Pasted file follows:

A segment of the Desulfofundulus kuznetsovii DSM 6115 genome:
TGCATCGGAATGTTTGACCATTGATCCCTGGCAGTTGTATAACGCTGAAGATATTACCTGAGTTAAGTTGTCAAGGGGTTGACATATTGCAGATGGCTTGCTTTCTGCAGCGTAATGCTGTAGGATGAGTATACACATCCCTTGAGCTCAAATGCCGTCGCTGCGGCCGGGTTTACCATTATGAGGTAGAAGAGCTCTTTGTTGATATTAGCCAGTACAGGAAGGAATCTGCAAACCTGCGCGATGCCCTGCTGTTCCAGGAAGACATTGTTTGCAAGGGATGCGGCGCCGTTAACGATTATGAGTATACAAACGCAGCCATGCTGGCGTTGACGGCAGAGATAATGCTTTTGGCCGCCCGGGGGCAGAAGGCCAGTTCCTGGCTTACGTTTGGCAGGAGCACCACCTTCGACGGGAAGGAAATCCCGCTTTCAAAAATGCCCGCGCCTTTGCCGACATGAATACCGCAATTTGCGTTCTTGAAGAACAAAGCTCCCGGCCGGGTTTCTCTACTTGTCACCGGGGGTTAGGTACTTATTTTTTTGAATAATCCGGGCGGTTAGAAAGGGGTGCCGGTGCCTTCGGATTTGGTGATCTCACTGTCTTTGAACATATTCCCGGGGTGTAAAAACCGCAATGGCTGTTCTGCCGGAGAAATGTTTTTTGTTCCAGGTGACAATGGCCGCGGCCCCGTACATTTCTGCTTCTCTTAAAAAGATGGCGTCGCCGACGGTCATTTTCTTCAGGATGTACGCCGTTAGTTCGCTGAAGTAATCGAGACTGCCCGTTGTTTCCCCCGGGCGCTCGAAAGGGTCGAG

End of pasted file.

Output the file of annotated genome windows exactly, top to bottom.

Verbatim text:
A segment of the Desulfofundulus kuznetsovii DSM 6115 genome:
TGCATCGGAATGTTTGACCATTGATCCCTGGCAGTTGTATAACGCTGAAGATATTACCTGAGTTAAGTTGTCAAGGGGTTGACATATTGCAGATGGCTTGCTTTCTGCAGCGTAATGCTGTAGGATGAGTATACACATCCCTTGAGCTCAAATGCCGTCGCTGCGGCCGGGTTTACCATTATGAGGTAGAAGAGCTCTTTGTTGATATTAGCCAGTACAGGAAGGAATCTGCAAACCTGCGCGATGCCCTGCTGTTCCAGGAAGACATTGTTTGCAAGGGATGCGGCGCCGTTAACGATTATGAGTATACAAACGCAGCCATGCTGGCGTTGACGGCAGAGATAATGCTTTTGGCCGCCCGGGGGCAGAAGGCCAGTTCCTGGCTTACGTTTGGCAGGAGCACCACCTTCGACGGGAAGGAAATCCCGCTTTCAAAAATGCCCGCGCCTTTGCCGACATGAATACCGCAATTTGCGTTCTTGAAGAACAAAGCTCCCGGCCGGGTTTCTCTACTTGTCACCGGGGGTTAGGTACTTATTTTTTTGAATAATCCGGGCGGTTAGAAAGGGGTGCCGGTGCCTTCGGATTTGGTGATCTCACTGTCTTTGAACATATTCCCGGGGTGTAAAAACCGCAATGGCTGTTCTGCCGGAGAAATGTTTTTTGTTCCAGGTGACAATGGCCGCGGCCCCGTACATTTCTGCTTCTCTTAAAAAGATGGCGTCGCCGACGGTCATTTTCTTCAGGATGTACGCCGTTAGTTCGCTGAAGTAATCGAGACTGCCCGTTGTTTCCCCCGGGCGCTCGAAAGGGTCGAG